Do you not remember how he sat at the window and wondered at the tangle of your roots . . .
And later in the poem,
The child would sit still and think. He longed to be the wind and blow through your resting branches, to be your shadow and lengthen with the day on the water . . .
How true of small children and beloved elders.
The banyan tree is revered in Indian cultures. It is a symbol of long life and can be seen by devotees to represent Lord Vishnu, Lord Brahma and Lord Shiva. While this poem of Paresh Tiwari does not name the tree-image as a banyan, the very nature of the images he has used suggests the age, the spreading branches, the hanging roots of just such a tree. So, too, his piece carries references to creation, preservation and death. Read this way, “Fossils” (a title with a touch of wryness perhaps) could be interpreted as a reflection on wisdom. Perhaps, my reading is not what the poet intended, but if it is, there is a special sadness in the closeness of the poet and child because, in Tagore’s poem, the small child, “like the birds that had nested” in the banyan’s branches, leaves the tree and goes away.
The voice of the old man in Paresh Tiwari’s piece captures this sadness elegantly:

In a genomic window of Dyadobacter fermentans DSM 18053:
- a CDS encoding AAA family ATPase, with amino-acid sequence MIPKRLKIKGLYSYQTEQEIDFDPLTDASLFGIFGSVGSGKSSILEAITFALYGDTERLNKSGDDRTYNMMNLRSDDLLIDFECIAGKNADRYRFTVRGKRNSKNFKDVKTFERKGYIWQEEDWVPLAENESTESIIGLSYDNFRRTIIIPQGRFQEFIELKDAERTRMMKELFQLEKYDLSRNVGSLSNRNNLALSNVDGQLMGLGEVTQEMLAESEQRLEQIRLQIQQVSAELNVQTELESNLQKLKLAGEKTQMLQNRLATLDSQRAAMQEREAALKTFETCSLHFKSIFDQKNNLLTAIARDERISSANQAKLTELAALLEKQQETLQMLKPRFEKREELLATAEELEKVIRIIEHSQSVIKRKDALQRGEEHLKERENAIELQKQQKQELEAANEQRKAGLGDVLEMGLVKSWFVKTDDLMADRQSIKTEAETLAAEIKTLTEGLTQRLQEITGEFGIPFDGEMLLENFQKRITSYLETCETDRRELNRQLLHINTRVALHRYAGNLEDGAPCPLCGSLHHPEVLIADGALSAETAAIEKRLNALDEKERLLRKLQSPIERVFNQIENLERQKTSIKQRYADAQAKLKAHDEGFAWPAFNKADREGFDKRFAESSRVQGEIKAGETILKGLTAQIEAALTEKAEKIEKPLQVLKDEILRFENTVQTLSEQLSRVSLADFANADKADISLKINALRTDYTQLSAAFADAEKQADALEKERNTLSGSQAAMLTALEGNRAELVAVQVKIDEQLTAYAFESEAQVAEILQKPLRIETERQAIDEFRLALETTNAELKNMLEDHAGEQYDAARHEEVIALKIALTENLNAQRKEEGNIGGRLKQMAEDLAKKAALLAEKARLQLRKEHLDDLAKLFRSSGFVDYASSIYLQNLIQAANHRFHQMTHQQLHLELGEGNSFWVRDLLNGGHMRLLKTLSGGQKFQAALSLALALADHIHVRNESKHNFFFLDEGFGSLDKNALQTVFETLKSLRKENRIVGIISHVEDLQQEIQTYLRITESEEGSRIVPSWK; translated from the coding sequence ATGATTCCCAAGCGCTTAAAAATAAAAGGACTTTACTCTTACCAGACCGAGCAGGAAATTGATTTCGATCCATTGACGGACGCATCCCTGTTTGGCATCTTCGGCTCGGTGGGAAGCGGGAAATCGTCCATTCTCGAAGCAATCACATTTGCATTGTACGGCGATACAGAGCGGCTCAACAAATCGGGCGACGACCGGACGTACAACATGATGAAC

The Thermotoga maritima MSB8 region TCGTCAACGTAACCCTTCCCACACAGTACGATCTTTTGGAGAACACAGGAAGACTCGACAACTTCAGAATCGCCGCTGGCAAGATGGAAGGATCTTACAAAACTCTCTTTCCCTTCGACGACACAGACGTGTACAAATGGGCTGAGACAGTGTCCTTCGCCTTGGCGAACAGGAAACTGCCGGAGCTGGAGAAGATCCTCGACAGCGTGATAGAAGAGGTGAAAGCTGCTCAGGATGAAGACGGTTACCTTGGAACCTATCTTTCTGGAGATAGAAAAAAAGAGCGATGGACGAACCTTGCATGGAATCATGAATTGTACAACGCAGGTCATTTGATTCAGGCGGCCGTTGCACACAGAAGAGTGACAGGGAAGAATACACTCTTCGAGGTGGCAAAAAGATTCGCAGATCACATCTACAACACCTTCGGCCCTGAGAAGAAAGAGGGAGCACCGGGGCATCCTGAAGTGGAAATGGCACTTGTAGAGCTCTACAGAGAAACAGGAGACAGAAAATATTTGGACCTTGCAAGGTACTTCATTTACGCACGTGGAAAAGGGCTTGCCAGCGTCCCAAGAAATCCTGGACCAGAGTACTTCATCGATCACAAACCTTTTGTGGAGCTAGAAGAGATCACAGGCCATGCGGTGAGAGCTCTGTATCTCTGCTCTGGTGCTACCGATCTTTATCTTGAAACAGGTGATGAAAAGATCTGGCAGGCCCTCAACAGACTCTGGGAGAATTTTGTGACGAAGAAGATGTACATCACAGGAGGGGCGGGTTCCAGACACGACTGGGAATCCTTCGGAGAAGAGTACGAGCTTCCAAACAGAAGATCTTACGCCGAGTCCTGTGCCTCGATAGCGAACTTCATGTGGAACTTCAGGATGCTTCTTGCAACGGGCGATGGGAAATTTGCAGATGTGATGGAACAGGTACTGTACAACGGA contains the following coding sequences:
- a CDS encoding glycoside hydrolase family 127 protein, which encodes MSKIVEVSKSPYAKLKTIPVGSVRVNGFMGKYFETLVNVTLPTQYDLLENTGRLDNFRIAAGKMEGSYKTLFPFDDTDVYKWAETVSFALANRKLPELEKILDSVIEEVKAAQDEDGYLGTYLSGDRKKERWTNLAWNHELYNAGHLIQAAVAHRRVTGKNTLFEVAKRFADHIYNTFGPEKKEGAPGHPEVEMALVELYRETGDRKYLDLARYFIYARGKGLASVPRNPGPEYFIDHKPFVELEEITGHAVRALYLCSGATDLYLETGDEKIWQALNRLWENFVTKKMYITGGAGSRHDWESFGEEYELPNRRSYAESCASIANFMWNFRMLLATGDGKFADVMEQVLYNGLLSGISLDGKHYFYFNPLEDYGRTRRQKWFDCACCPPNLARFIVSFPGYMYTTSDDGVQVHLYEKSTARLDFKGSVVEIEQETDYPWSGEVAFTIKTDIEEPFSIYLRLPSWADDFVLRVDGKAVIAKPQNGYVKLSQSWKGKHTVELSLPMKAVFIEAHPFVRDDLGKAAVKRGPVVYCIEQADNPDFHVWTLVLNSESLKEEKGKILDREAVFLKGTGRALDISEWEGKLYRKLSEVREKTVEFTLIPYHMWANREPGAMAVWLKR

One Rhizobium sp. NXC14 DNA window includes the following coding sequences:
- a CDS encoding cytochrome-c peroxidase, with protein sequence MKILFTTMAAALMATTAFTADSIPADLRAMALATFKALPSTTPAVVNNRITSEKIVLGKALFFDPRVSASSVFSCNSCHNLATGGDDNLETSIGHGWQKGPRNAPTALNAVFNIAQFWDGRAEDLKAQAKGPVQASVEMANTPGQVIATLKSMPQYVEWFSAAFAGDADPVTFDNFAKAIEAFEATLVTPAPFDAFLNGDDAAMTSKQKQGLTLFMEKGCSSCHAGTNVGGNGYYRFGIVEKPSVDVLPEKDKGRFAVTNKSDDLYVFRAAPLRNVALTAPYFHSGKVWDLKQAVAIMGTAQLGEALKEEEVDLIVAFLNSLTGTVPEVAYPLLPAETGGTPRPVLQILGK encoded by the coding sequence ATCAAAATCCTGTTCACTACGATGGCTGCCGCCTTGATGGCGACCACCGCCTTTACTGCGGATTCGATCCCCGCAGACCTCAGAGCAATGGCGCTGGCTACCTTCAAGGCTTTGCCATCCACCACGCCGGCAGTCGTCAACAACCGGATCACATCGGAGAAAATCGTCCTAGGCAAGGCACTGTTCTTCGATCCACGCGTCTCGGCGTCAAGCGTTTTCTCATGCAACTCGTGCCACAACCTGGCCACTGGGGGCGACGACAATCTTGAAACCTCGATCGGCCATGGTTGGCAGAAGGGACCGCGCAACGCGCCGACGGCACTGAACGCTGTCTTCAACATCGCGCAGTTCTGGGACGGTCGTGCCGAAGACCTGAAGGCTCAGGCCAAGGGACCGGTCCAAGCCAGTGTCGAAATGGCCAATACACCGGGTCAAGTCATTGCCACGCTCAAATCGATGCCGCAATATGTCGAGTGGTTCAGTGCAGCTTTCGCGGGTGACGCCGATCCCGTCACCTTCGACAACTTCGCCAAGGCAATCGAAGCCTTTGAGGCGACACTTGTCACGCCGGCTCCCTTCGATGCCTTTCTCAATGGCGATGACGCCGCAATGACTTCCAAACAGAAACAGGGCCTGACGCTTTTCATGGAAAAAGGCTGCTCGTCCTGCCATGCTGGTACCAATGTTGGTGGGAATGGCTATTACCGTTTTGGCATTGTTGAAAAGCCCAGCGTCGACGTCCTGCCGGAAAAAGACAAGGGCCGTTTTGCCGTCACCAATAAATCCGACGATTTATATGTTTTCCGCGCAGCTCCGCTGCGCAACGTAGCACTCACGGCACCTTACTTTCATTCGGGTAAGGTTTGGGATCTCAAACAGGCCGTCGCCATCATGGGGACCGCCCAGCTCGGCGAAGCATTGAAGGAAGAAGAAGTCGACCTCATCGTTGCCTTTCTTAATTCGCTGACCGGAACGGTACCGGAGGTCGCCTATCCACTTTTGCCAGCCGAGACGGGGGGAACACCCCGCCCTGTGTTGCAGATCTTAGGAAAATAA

dandelions . . .
holding my breath
for an eternity
You can read Paresh Tiwari’s ‘Fossils’ and much much more in the December issue of Haibun Today at http://www.haibuntoday.com
This article appeared today in the Aurora Magazine
It’s a line as straight as an arrow: educate young women and you can expect a brighter future for their families. Nowhere have I seen this more clearly than in India.
After my marriage, I lived and worked in South India for over three years. Since then, I have visited regularly. On one occasion, I met a young woman called Jodi in the mountains of Southern India, where the eastern state of Tamil Nadu rises high up into the Western Ghats near the border with the western state of Kerala.
Jodi was studying in Grihini, a school designed specifically for poor women in the remote villages around the hill station of Kodaikanal in South India. At 19, one of eight children, none of whom attended school, Jodi was learning to read and write. Over the next few weeks, I visited a number of villages and met with around 70 women like Jodi, who were either current students or who had completed the Grihini program.
The Grihini experience has been lovingly nurtured by a group of Indian and expatriate educators since 1987. It is hosted by the local Jesuit community in Kodaikanal and supported by donors in Australia and elsewhere. After their mothers had been persuaded that it was safe to let their daughters leave their village to take part in the six-month Grihini residential program, about 30 women, aged between 13 and 23, were selected for the pioneer cohort. Some were Adivasi (or Tribals); some were from Dalit colonies (or “untouchables”, those whom Gandhi called “Harijan”); some came from colonies of Tamils repatriated from Sri Lanka; some were from “caste” colonies. All were poor with limited or no education.